Bill: That first year they offered a short three-day cruise so I booked it to see if I liked it. It was round trip St. Paul and went to Wabasha, MN; cruised Lake Pepin, MN; Red Wing, MN; and back to St. Paul. The top stops that cruise were the National Eagle Center in Wabasha and the time we spent cruising Lake Pepin. I had no idea that the Mississippi was that wide.
Ted: Tell me your very first impressions when you boarded the American Queen?
Bill: The first impressions were the beauty of the vessel and the Victorian feel of her interiors — from shiny wood floors, ornate ceilings, beautiful wall coverings, and her décor……set off by the Mark Twain Gallery with her antiques and feeling of warmth and comfort. Seeing the dining room was also impressive. The vessel felt classic and old, yet she was built in 1995 and is not old. The charm is of another era and is beautifully executed.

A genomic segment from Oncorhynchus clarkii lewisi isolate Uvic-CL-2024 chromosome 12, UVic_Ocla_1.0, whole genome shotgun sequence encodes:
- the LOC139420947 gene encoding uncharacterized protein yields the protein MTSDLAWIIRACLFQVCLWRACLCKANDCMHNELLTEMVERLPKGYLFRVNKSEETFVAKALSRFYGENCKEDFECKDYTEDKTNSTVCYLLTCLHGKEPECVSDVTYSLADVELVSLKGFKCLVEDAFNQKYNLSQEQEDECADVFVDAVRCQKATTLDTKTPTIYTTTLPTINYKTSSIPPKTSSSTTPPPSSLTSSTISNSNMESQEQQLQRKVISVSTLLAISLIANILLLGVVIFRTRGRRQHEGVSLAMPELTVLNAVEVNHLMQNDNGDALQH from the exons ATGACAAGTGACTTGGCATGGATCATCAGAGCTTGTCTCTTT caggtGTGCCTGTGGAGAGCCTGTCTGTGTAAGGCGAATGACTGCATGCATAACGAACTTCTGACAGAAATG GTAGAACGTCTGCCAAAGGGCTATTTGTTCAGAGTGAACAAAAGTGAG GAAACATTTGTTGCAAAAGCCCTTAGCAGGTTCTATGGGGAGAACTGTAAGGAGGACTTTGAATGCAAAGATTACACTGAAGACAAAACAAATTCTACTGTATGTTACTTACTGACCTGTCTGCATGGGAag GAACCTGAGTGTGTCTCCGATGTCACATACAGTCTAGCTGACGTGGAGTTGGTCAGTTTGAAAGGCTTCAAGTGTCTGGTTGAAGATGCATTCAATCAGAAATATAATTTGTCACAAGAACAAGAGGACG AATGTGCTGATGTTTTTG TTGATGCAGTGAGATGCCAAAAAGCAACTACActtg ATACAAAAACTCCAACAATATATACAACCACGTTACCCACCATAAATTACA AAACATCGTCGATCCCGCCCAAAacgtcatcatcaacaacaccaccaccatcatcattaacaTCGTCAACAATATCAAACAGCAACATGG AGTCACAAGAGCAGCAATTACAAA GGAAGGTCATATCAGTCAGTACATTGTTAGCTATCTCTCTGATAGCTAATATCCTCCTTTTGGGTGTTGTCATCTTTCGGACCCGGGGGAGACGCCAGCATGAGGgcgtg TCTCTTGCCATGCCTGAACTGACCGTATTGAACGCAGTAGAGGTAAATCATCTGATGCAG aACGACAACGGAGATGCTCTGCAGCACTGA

Ted: Did some public rooms have a wow factor?
Bill: The Mark Twain Gallery was a total WOW! The dining room is stunning in every way and true to her heritage — it is called the J.M. White Dining Room after the grand steamer of the same name. The Grand Saloon, the show lounge, is also exceptional with the private boxes on her second level. It is said that she is modeled after Ford’s Theater in Washington.
Mark Twain Gallery at Christmas. * Photo: Bill Forsstrom
Ted: Did you experience any “Antique Roadshow” moments?
Bill: Furnishings in the Mark Twain Gallery definitely were antiques — including those in the Ladies’ Parlor and the Gentlemen’s Card Room. The chandelier over the stairs down to the Main Deck Lounge is also quite exceptional and was given to the boat by the Anheuser Busch Company. I do not recall where it was originally used.
Ted: What type of cabin do you prefer and why?
Bill: I like all the outside cabins, but my favorite in terms of price and features is a B-grade outside with open veranda and also an entrance from the interior corridor. This makes it ideal in good and bad weather. A grade B also has plenty of room. The grade C’s are a bit smaller but fine and no second entrance.